Choosing intentionality is really about the ability to fly at the appropriate altitude and stay there. This is all about understanding our priorities and the kinds of issues we need to deal with at our level of leadership. It is a key difference between people who develop deep influence and those who do not.

Our altitude makes a difference because it determines whether or not we are able to pay attention to the issues that we must pay attention to or whether we allow ourselves to become distracted – dipping down to a lower altitude than we should – and in the process disempowering others and wasting precious time and opportunity.

I often tell my staff that if I am going to lead well, I need to be able to fly at 50,000 feet, where I can see the horizon from all directions, think, plan, strategize and consider the macro issues or organization faces. No one else will do that for me. So if I don’t do it, it won’t get done.

Flying at that altitude I often see what is happening at lower altitudes (where various levels of leadership live and lead) and there is always the temptation to dip down and try to deal with issues at lower altitudes personally. Whenever I do that, I disempower others and I involve myself with issues that I really don’t need to deal with.

Every time I choose to dip down and deal with issues that others can deal with I lose altitude in my own leadership that costs me time and energy. This is why I challenged a ministry leader not to get pulled into meetings where he was not needed. When he dips down from 50,000 feet to 10,000 feet, he is both compromising his own responsibilities and he is pushing into issues that belong to someone at the 10,000 foot level. This disempowers others who have been tasked at that level.

I often talk to pastoral staff whose senior leader loves to dip down at inopportune times and “fine tune” what they are doing. In one case, a senior leaders who lives by the seat of his pants would breeze in on a Friday afternoon, look at the service plan and frequently make changes to fit his desires. What he just did was to disempower the staff member responsible for that service. That meeting should have taken place weeks before and then he should have let the worship leader make the decisions he or she needed to make.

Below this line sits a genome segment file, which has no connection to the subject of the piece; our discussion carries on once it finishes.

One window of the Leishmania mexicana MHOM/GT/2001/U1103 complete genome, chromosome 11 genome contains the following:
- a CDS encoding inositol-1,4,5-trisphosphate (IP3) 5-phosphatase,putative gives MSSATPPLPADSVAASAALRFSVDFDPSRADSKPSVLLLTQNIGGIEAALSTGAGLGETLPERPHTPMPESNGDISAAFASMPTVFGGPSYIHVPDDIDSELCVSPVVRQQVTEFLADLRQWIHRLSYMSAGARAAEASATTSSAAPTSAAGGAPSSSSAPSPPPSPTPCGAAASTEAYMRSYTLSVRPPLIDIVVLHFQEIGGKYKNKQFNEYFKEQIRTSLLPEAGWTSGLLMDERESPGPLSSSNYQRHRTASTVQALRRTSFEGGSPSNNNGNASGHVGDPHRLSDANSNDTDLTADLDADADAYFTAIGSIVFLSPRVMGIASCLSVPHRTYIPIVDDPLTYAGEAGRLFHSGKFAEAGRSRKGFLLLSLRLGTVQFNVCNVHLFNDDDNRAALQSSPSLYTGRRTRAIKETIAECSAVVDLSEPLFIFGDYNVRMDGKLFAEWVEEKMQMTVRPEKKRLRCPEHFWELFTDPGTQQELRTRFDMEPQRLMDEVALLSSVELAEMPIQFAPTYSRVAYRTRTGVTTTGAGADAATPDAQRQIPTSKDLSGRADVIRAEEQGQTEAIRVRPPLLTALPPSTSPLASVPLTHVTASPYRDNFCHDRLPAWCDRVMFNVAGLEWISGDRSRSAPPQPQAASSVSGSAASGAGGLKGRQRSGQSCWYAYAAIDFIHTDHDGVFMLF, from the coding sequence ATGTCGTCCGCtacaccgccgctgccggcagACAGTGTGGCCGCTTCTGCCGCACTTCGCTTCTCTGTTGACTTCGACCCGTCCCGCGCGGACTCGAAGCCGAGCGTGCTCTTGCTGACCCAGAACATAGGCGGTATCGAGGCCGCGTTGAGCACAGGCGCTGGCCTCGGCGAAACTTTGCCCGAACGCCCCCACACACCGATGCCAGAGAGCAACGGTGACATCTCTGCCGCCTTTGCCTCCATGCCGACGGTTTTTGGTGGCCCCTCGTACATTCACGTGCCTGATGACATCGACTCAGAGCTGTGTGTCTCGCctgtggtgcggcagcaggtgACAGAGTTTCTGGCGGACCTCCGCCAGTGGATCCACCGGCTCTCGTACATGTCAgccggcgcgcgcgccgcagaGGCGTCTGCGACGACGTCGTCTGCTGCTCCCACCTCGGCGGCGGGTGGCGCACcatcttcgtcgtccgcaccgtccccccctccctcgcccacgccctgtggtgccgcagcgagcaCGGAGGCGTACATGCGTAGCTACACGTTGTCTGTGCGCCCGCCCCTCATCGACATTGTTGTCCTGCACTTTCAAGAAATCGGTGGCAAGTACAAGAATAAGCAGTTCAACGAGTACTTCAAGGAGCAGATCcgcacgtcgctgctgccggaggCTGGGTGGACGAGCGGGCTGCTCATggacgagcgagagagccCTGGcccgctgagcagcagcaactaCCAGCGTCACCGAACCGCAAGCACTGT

Part of my intentionality is to fly at the attitude I need to fly at and empower others to fly at their altitude – and as much as possible not to interfere with their work. Because I have a monthly check in with each of my reports, we have a chance to dialogue with one another over critical issues but my job as their leader is not to redo their work but to enable them to accomplish their responsibilities and help them fly at their correct altitude.

If I fly at 50,000 feet, my senior team flies at 40,000 feet, giving leadership in their own areas. On their teams are folks who fly at various altitudes in order to fulfill their unique ministry roles. Pilots that decide to fly at an altitude not assigned to them run the risk of crashing with a plane at a different altitude. The same is true for leaders who violate their or others responsibilities. A crash often occurs and influence is lost.

This happened to one of my leadership staff years ago who regularly chose to descend to a lower altitude and essentially get into issues that he should not have. In the process, he lost the trust of those who were tasked with those issues because they felt violated, not in the loop and saddled with the implications of decisions he made at altitudes he should not have been at. Others had to live with the impact of his decisions, yet they had not had any voice in the decision itself.

Knowing the altitude we ought to be flying at and empowering others to fly at their altitude with minimal interference is a part of our intentionality – and the intentionality of others. If frequent interference is needed we either have someone who is not competent to fly at their altitude or we have not learned how to empower others appropriately.

One of the secrets to being able to fly at your altitude is to build a team around you that can take care of issues that you are frankly not good at. I am really terrible at small details: they take me too much time, fall between the cracks and slow me down. Having an administrative assistant who loves details and gets them done in a heartbeat is huge for me. The better the team we can build around us the more possible it is for us to stay in our sweet spot and fly at our correct altitude.

  • Oct 24, 2013
  • Category: News
  • Comments: 0
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